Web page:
Plaintiff appealed from an omitted property assessment of his partially completed house. The assessment included the full value of a completed porch. Plaintiff argued that the porch was an integral part of the house and should be assessed at the same percentage of completion. The court ruled that even though the house and porch may be a single integral improvement, the methods of valuation permit the assignment of separate values to component parts to ascertain the value of the whole.
Property taxation-Determining market value
1. If property has no immediate market value, its real market value is the amount of money that would justly compensate the owner for loss of the property. ORS 308.205(2)(c).
Property taxation-Partially completed structures-Cost approach
2. Rarely is there a market for partially completed structures. Accordingly, assessors commonly use the cost approach.
3. Methods of valuation permit and may even require the assignment of separate values to component parts to ascertain the value of the whole.
4. Separately valuing the parts of a structure to determine the value of the whole is consistent with appraisal theory and Oregon's property tax laws.
Submitted on cross Motions for Summary Judgment.
H. Ted Watkins, Plaintiff (taxpayer), Eagle, appeared pro se.
Rochelle Nedeau, Assistant Attorney General, Department of Justice, Salem, represented Defendant (department).
Steven R. Rinkle, Assistant County Counsel, Medford, represented Jackson County (intervenor).
Decision for intervenor rendered July 9, 1997.
CARL N. BYERS, Judge.
Plaintiff appeals from an omitted property assessment for the 1995-96 tax year adding value to his partially completed residence. Jackson County intervened and defends on the ground that the additional assessment was merely the correction of a clerical error. There is no dispute of material facts, and the matter has been submitted to the court on cross motions for summary judgment.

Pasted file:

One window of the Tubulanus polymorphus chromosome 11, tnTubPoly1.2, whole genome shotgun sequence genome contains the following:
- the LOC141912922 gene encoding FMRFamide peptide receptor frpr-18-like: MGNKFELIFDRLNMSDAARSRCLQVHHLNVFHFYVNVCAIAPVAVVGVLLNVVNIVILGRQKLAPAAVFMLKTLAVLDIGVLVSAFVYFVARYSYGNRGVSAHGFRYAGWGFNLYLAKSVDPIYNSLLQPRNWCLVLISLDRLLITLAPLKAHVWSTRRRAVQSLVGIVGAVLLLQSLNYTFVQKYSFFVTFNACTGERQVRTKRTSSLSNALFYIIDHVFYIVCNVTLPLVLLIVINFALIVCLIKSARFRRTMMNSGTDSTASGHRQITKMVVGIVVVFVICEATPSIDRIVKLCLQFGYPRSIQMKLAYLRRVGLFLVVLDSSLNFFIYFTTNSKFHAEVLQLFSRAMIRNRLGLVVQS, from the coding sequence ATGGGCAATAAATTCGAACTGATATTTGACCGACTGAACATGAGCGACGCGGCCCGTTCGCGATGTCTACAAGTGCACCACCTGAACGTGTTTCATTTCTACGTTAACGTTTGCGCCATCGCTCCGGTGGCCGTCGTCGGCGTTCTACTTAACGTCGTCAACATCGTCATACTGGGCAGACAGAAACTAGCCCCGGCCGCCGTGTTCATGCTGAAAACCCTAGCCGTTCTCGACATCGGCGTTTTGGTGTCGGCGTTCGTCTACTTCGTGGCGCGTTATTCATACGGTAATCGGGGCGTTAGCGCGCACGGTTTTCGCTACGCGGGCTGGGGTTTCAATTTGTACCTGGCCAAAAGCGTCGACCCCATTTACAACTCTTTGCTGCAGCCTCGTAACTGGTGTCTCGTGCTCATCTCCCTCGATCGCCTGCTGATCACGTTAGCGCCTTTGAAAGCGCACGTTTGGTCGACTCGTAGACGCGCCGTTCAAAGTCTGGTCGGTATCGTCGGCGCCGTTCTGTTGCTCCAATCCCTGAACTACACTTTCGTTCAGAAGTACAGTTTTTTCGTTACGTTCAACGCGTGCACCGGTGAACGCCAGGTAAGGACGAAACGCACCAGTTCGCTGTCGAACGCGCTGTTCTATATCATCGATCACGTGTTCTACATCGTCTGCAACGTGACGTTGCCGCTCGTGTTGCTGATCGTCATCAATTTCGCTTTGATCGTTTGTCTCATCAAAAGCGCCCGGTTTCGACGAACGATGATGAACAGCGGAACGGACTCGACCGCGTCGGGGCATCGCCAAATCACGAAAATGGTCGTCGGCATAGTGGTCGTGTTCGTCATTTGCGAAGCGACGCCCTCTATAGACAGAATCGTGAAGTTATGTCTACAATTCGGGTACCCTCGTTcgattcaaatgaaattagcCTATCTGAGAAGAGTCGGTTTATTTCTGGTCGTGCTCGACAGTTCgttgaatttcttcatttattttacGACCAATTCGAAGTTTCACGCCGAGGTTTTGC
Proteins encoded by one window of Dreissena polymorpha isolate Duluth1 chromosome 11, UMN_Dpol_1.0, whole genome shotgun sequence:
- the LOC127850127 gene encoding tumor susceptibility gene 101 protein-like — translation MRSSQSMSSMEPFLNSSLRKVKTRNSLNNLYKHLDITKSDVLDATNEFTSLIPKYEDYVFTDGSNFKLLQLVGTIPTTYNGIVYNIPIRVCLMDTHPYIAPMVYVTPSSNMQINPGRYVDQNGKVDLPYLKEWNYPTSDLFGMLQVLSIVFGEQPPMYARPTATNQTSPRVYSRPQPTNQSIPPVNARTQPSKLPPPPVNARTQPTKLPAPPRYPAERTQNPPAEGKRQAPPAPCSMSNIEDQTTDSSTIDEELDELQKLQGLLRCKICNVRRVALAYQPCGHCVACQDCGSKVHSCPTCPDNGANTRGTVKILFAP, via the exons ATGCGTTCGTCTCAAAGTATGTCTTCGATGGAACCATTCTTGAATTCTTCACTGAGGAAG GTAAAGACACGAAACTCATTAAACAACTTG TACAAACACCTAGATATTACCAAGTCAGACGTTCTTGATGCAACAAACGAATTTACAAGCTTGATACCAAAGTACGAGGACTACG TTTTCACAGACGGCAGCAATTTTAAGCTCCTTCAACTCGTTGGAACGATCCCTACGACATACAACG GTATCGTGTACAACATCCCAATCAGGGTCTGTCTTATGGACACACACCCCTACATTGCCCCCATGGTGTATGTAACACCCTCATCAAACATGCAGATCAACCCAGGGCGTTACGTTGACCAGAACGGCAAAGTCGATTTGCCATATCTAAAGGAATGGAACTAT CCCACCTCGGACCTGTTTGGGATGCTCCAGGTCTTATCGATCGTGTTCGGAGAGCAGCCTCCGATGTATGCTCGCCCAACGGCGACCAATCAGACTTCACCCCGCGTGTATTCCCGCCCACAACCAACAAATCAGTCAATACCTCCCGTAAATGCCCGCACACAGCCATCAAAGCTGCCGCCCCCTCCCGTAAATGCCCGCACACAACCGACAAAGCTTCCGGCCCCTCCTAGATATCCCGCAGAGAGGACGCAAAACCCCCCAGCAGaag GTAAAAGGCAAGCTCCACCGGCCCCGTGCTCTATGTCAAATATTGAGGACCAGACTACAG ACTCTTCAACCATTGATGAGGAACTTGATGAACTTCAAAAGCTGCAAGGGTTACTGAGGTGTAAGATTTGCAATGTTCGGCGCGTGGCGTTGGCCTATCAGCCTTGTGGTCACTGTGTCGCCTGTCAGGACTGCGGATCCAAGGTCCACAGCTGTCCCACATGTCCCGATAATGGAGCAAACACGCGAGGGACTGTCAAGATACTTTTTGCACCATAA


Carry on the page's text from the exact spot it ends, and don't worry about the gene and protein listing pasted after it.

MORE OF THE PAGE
Plaintiff (taxpayer) owns land in Eagle Point. As of July 1, 1994, a temporary residence and partially completed residence were located on the property. The temporary residence was assessed at $6,000 for the 1994-95 tax year, and the partially completed residence, of which only the foundation was constructed, was assessed at $5,960. One year later, July 1, 1995, (the assessment date in question), the floor joists and sub-floor had been installed, the house was sheathed and framed, and the roof had been completed. Also completed was a ten-foot wide covered porch around the entire perimeter of the western-style house.
An appraiser from the assessor's office visited the property in August 1995. After an initial disagreement, he and the taxpayer agreed that the house was 28 percent complete as of the assessment date of July 1, 1995. The assessor then calculated a value of $30,013 for the house as 28 percent complete and a separate value of $21,834 for the porch as
100 percent complete. However, the assessed value for improvements placed on the roll was only $31,450; representing $25,490 for the temporary residence and $5,960 for the partially completed residence. Later, the taxpayer disputed the assessed value of the temporary residence. In response to the taxpayer's objections, the assessor's office reviewed its records and discovered that the improvements made to the new house after
July 1, 1994, had been omitted from the tax roll. The assessor's office agreed with the taxpayer that the temporary residence was over- assessed. Accordingly, the assessor corrected the roll by reducing the value of the temporary residence to $6,000 and increasing the value of the new residence to $51,850. Taxpayer does not dispute the procedure or authority of the assessor to make the correction. What he does contend is that the porch is an integral part of the house and is subject to the same percentage of completion as the house.
Should the porch, which is an integral part of the house, be assessed at the same percentage of completion?
1. ORS 308.232 directs that all taxable real property be assessed at its real market value as of July 1 for each tax year. ORS 308.205 defines real market value as the minimum amount an informed seller would accept and the highest amount an informed buyer would offer. However, that definition, commonly viewed as a "fair market value" definition, assumes an active or "immediate" market by which value can be inferred from a number of transactions. The statute recognizes that sometimes there is no market.
"If the property has no immediate market value, its real market value is the amount of money that would justly compensate the owner for loss of the property." ORS 308.205(2)(c).